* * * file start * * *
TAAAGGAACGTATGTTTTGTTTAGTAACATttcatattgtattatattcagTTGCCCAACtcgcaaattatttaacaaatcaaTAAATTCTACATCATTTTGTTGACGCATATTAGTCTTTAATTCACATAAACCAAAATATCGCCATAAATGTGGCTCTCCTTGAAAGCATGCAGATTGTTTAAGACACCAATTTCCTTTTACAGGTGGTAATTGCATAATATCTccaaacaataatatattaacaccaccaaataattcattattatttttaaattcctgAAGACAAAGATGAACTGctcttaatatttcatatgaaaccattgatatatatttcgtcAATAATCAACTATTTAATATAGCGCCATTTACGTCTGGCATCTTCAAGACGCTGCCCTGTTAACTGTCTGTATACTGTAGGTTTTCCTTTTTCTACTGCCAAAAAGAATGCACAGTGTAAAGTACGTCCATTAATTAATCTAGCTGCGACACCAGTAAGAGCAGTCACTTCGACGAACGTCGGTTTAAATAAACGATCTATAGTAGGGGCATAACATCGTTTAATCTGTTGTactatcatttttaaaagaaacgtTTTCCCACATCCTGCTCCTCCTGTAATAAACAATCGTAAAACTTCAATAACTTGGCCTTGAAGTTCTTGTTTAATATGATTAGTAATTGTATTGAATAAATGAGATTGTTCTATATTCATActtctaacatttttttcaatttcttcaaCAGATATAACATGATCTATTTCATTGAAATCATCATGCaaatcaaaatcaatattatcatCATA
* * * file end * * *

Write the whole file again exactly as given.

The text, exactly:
TAAAGGAACGTATGTTTTGTTTAGTAACATttcatattgtattatattcagTTGCCCAACtcgcaaattatttaacaaatcaaTAAATTCTACATCATTTTGTTGACGCATATTAGTCTTTAATTCACATAAACCAAAATATCGCCATAAATGTGGCTCTCCTTGAAAGCATGCAGATTGTTTAAGACACCAATTTCCTTTTACAGGTGGTAATTGCATAATATCTccaaacaataatatattaacaccaccaaataattcattattatttttaaattcctgAAGACAAAGATGAACTGctcttaatatttcatatgaaaccattgatatatatttcgtcAATAATCAACTATTTAATATAGCGCCATTTACGTCTGGCATCTTCAAGACGCTGCCCTGTTAACTGTCTGTATACTGTAGGTTTTCCTTTTTCTACTGCCAAAAAGAATGCACAGTGTAAAGTACGTCCATTAATTAATCTAGCTGCGACACCAGTAAGAGCAGTCACTTCGACGAACGTCGGTTTAAATAAACGATCTATAGTAGGGGCATAACATCGTTTAATCTGTTGTactatcatttttaaaagaaacgtTTTCCCACATCCTGCTCCTCCTGTAATAAACAATCGTAAAACTTCAATAACTTGGCCTTGAAGTTCTTGTTTAATATGATTAGTAATTGTATTGAATAAATGAGATTGTTCTATATTCATActtctaacatttttttcaatttcttcaaCAGATATAACATGATCTATTTCATTGAAATCATCATGCaaatcaaaatcaatattatcatCATA